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Life after MacKinnon


I think it’s a darn shame that MacKinnon is going through financial straits and has let go the van division. The flag hasn’t fallen since it’s regrouping and concentrating on its speciality flat deck operations, but the shock still reverberates. This company is an industry stalwart with tremendous loyalty among its employees and partners.
I struck out to find some former drivers and ask them how they felt about the change. My first target was a veteran trucker, a walrus-like fellow, dropping a trailer in the Puro yard in Rexdale. He explained he was working for a broker and had a steady Quebec run. He was succinct enough about the takeover by Contrans. “It doesn’t matter to me. As long as I can keep working until I retire. I’m sixty-two and I’ve only got a few years left. The only difference is I’ve now got an on-board computers now and the yard is just up the road from the old one.” (I didn’t have the heart to mention that the Harper government is looking at making us work until we’re 67–it would destroy him).
I next pulled up beside a newly-minted Laidlaw broker at the dock waiting for a Montreal load. I didn’t get his name but he was friendly enough, and told me he’d been with MacKinnon for 19 years. “We’re all just waiting to see what’s going to happen. So far it’s been OK. Actually the pay is a little better by two cents a mile. And the fuel surcharge is a little better too.” Was he surprised by the NOI? “Completely, had no idea this was going to happen. But I’m happy as long as I can keep doing my run.”
But not everybody stuck around. Joe Tavares took his seven trucks and went over to Scott Lynn Transport out of Simcoe, Ont. I talked to him on cellphone while he was loading in Quebec. “The first couple of weeks were a little rough. But everybody’s working now. I’m not interested in that short stuff, most of my guys want to run long. My guys are happy, they’re busy now running California and Vancouver.”
Did he have any idea this was going to happen? “I’ll tell you, two weeks before we had a safety meeting and there was no mention of anything. We got the message over the satellite. But this didn’t happen overnight.”
What about the hold backs on the seven trucks, any hope of recuperating that money? “Evan (MacKinnon) told me that he might be able to give me something in March. I don’t know what it will be, 10 maybe 12 cents on the dollar.” There’s also money Joe put into a maintenance fund, about $9,000, he says. “That money is gone, too.”
But is he daunted by this set back? “No way. I’m a fighter,” he says. “I’m back in business.”


Harry Rudolfs

Harry Rudolfs

Harry Rudolfs has worked as a dishwasher, apprentice mechanic, editor, trucker, foreign correspondent and taxi driver. He's written hundreds of articles for North American and European journals and newspapers, including features for the Ottawa Citizen, Toronto Life and CBC radio. With over 30 years experience in the trucking industry he's hauled cars, steel, lumber, chemicals, auto parts and general freight as well as B-trains. He holds an honours BA in creative writing and humanities, summa cum laude.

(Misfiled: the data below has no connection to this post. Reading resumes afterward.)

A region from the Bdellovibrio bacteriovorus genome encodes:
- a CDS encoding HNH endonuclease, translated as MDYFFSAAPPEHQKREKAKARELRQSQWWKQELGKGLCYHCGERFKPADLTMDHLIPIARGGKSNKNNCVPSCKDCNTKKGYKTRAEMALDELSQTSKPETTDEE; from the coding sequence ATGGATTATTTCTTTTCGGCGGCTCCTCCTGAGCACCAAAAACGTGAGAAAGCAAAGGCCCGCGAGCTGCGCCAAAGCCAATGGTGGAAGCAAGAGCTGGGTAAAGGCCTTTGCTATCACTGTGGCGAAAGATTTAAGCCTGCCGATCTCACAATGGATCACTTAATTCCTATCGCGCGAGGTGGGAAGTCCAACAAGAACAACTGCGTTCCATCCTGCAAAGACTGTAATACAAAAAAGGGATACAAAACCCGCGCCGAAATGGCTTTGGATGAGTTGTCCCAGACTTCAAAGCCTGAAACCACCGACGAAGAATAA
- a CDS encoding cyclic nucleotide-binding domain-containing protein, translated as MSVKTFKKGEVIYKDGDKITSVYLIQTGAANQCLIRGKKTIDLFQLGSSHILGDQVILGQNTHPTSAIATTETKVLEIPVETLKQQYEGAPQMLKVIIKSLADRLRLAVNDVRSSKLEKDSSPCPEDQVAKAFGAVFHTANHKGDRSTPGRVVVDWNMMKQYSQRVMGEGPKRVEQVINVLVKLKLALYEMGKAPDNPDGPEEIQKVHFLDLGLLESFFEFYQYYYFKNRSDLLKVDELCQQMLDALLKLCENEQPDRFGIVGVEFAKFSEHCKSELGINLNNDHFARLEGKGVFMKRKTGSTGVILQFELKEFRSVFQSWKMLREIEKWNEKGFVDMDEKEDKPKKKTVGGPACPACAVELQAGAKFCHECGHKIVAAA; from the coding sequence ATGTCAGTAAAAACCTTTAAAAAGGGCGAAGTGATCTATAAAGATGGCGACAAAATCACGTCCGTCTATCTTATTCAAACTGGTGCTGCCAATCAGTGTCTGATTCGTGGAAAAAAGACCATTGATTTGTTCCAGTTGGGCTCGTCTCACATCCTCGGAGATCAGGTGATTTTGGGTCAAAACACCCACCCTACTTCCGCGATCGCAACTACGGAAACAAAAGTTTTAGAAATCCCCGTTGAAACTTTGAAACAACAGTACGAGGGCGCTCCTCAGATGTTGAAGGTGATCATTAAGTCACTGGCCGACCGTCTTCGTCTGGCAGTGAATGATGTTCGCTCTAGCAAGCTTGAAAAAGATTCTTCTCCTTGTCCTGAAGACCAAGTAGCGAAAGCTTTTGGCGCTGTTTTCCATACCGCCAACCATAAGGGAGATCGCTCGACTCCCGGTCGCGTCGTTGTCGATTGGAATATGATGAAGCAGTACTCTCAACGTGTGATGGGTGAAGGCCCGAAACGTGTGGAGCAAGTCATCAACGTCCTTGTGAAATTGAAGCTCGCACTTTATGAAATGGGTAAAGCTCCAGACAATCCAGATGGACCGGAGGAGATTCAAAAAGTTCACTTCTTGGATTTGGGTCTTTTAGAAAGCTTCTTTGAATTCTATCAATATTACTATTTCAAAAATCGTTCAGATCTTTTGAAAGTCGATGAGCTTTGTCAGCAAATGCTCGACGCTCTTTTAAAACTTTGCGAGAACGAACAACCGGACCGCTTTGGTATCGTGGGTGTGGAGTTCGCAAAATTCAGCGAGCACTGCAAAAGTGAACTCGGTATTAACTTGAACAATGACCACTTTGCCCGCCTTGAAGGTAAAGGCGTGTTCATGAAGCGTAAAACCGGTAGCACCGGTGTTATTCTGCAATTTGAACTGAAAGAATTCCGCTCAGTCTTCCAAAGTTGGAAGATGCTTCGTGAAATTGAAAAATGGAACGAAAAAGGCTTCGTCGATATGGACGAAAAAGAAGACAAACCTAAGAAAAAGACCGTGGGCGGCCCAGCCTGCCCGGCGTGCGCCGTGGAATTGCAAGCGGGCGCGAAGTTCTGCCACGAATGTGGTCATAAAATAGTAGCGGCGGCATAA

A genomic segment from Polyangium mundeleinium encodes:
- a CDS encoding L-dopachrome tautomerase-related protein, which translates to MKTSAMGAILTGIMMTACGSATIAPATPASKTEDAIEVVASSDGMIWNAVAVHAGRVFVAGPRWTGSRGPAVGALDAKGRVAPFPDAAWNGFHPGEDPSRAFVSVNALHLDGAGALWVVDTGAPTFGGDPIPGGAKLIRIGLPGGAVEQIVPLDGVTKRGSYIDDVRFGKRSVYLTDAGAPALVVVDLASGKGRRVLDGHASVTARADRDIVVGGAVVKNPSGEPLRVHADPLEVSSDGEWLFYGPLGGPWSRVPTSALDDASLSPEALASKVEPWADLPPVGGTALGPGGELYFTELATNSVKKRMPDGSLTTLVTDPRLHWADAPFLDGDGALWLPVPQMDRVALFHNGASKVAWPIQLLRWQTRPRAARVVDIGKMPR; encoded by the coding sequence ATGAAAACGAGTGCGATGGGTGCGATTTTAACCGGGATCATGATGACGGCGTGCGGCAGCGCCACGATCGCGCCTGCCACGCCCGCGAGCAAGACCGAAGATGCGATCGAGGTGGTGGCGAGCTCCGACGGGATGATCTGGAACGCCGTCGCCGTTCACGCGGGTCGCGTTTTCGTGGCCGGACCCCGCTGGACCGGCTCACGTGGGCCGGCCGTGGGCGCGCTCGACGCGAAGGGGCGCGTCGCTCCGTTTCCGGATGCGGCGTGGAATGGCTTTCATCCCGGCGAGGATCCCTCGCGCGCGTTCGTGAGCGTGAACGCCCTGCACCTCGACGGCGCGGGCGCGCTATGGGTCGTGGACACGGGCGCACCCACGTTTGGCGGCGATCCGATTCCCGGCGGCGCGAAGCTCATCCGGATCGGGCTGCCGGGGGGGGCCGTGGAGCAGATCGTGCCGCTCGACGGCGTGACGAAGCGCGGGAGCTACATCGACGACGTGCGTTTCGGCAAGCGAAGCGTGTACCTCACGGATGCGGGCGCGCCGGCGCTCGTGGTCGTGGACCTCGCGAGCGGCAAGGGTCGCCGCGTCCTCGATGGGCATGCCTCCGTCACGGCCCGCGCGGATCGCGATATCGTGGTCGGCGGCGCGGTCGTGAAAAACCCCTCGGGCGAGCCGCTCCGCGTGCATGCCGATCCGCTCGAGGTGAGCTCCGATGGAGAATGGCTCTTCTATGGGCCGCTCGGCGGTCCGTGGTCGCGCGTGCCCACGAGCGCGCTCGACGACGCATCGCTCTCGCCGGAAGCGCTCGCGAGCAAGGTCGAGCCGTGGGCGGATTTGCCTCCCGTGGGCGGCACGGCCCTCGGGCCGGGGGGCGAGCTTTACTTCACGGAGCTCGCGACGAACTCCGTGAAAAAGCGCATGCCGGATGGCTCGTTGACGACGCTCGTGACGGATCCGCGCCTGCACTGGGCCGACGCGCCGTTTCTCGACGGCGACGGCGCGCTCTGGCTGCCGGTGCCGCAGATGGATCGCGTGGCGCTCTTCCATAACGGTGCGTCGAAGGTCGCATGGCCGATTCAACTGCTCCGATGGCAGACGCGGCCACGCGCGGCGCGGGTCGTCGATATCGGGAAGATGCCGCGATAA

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4 Comments » for Life after MacKinnon
  1. Michael Gower says:

    Seven trucks leased to MacKinnon and he is allowing them to hold onto HIS money! Obviously not in an interest bearing secure escrow account. Couple that with a (hypothetical) $2,000 holdback per truck. Evan got rich off of this guy!

  2. BK says:

    Harry why don’t you verify the comments of this former Owner Operator by calling Evan to get the real truth before posting?

  3. Harry Rudolfs says:

    Hello BK, are you saying that this isn’t accurate? Actually I talked to another owner operator who is in a similar position with his hold backs. And the hold back was more than $2,000 per truck, I just didn’t get specific. My friend Joe is a straight shooter and I have no reason to doubt him. The NOI was sent by satellite and I have confirmed this from more than one source. I welcome any correction by Evan or anyone else but I don’t think I’ll see any. Actually I’d love to know what went down with that company. I’m not sure we’ll ever know the whole story. Blogs are generally more opinion than anything else, but I stand behind what I posted. I do know and believe that Contrans now has its foot in the door, a fresh pool of drivers, and would love to acquire the deck division. So what is the real truth BK? Feel free to enlighten us.

  4. BK says:

    Standard holdback in the industry when an O/O leaves a company is 45 days. Sounds like everyone is doing just fine at Laidlaw and MacKinnon is back to the successful business of Flatbed work that they have done well for over 80 years.

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